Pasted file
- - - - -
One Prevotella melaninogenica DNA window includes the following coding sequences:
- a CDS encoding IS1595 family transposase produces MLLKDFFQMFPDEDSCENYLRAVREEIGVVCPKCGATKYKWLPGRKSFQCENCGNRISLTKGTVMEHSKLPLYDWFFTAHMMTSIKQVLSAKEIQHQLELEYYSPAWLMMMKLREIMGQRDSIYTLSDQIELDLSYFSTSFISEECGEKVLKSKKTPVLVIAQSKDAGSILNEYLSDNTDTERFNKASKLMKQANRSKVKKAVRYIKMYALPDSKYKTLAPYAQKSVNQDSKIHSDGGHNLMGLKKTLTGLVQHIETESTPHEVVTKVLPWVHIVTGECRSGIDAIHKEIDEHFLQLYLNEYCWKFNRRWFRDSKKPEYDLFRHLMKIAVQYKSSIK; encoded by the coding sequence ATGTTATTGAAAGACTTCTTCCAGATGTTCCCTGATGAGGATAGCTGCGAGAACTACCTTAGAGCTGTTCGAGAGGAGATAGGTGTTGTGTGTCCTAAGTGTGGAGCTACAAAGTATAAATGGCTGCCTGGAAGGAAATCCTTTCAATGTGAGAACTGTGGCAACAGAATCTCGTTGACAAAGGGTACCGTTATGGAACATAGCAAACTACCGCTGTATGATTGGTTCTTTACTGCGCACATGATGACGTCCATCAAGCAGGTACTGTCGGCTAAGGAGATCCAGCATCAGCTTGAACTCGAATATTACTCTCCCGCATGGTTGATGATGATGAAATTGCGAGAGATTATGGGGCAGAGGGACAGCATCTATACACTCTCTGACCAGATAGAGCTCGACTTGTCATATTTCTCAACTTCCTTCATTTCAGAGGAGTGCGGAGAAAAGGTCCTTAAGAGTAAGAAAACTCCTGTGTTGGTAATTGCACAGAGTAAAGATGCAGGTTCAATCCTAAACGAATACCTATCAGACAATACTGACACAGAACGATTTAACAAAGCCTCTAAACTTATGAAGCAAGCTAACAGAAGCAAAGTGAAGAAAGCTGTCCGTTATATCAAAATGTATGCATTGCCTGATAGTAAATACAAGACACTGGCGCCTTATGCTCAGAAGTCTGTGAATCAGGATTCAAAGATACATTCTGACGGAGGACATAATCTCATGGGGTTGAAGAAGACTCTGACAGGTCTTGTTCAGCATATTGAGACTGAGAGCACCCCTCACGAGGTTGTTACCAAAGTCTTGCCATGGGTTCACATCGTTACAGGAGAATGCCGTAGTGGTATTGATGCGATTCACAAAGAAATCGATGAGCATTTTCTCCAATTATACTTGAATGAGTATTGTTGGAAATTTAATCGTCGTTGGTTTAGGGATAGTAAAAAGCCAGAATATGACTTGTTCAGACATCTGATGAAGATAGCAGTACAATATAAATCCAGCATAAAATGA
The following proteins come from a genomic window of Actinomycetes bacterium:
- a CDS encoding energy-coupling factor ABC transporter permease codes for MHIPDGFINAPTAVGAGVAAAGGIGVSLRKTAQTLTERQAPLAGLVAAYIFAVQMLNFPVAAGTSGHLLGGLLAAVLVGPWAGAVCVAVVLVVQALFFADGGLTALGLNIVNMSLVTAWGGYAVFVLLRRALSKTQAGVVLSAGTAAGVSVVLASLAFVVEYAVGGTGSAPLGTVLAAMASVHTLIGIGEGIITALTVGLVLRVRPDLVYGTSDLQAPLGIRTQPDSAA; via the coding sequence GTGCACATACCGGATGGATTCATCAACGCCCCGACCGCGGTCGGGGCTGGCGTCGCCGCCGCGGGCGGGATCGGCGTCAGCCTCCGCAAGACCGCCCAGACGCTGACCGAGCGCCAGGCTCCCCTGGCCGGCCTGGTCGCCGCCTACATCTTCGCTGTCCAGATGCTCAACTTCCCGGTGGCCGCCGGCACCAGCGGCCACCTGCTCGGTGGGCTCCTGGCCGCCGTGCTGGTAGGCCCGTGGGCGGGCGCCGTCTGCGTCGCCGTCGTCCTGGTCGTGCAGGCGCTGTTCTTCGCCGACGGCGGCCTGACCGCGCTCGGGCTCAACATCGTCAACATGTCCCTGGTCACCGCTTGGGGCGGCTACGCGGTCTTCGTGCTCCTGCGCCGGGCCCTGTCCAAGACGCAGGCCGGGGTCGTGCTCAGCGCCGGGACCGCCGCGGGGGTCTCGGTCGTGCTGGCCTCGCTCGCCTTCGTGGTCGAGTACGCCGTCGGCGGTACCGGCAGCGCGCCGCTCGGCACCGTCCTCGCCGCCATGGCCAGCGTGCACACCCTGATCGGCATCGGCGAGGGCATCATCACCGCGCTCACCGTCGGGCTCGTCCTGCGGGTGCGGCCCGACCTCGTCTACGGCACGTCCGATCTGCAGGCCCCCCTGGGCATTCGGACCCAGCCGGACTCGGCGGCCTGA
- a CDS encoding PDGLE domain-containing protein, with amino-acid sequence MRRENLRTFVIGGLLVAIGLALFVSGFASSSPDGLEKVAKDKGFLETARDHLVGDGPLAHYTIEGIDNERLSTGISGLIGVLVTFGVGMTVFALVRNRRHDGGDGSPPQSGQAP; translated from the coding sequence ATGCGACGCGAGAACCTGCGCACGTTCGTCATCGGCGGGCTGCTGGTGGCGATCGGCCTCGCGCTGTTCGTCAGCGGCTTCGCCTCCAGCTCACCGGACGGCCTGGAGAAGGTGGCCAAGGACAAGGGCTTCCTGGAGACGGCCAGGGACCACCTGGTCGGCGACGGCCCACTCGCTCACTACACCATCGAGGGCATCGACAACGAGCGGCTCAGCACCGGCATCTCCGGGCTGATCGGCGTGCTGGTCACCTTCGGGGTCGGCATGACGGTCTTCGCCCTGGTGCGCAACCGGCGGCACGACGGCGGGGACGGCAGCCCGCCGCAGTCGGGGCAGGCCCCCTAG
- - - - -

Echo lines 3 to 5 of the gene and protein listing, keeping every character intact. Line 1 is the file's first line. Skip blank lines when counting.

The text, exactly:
The following proteins come from a genomic window of Actinomycetes bacterium:
- a CDS encoding energy-coupling factor ABC transporter permease codes for MHIPDGFINAPTAVGAGVAAAGGIGVSLRKTAQTLTERQAPLAGLVAAYIFAVQMLNFPVAAGTSGHLLGGLLAAVLVGPWAGAVCVAVVLVVQALFFADGGLTALGLNIVNMSLVTAWGGYAVFVLLRRALSKTQAGVVLSAGTAAGVSVVLASLAFVVEYAVGGTGSAPLGTVLAAMASVHTLIGIGEGIITALTVGLVLRVRPDLVYGTSDLQAPLGIRTQPDSAA; via the coding sequence GTGCACATACCGGATGGATTCATCAACGCCCCGACCGCGGTCGGGGCTGGCGTCGCCGCCGCGGGCGGGATCGGCGTCAGCCTCCGCAAGACCGCCCAGACGCTGACCGAGCGCCAGGCTCCCCTGGCCGGCCTGGTCGCCGCCTACATCTTCGCTGTCCAGATGCTCAACTTCCCGGTGGCCGCCGGCACCAGCGGCCACCTGCTCGGTGGGCTCCTGGCCGCCGTGCTGGTAGGCCCGTGGGCGGGCGCCGTCTGCGTCGCCGTCGTCCTGGTCGTGCAGGCGCTGTTCTTCGCCGACGGCGGCCTGACCGCGCTCGGGCTCAACATCGTCAACATGTCCCTGGTCACCGCTTGGGGCGGCTACGCGGTCTTCGTGCTCCTGCGCCGGGCCCTGTCCAAGACGCAGGCCGGGGTCGTGCTCAGCGCCGGGACCGCCGCGGGGGTCTCGGTCGTGCTGGCCTCGCTCGCCTTCGTGGTCGAGTACGCCGTCGGCGGTACCGGCAGCGCGCCGCTCGGCACCGTCCTCGCCGCCATGGCCAGCGTGCACACCCTGATCGGCATCGGCGAGGGCATCATCACCGCGCTCACCGTCGGGCTCGTCCTGCGGGTGCGGCCCGACCTCGTCTACGGCACGTCCGATCTGCAGGCCCCCCTGGGCATTCGGACCCAGCCGGACTCGGCGGCCTGA
- a CDS encoding PDGLE domain-containing protein, with amino-acid sequence MRRENLRTFVIGGLLVAIGLALFVSGFASSSPDGLEKVAKDKGFLETARDHLVGDGPLAHYTIEGIDNERLSTGISGLIGVLVTFGVGMTVFALVRNRRHDGGDGSPPQSGQAP; translated from the coding sequence ATGCGACGCGAGAACCTGCGCACGTTCGTCATCGGCGGGCTGCTGGTGGCGATCGGCCTCGCGCTGTTCGTCAGCGGCTTCGCCTCCAGCTCACCGGACGGCCTGGAGAAGGTGGCCAAGGACAAGGGCTTCCTGGAGACGGCCAGGGACCACCTGGTCGGCGACGGCCCACTCGCTCACTACACCATCGAGGGCATCGACAACGAGCGGCTCAGCACCGGCATCTCCGGGCTGATCGGCGTGCTGGTCACCTTCGGGGTCGGCATGACGGTCTTCGCCCTGGTGCGCAACCGGCGGCACGACGGCGGGGACGGCAGCCCGCCGCAGTCGGGGCAGGCCCCCTAG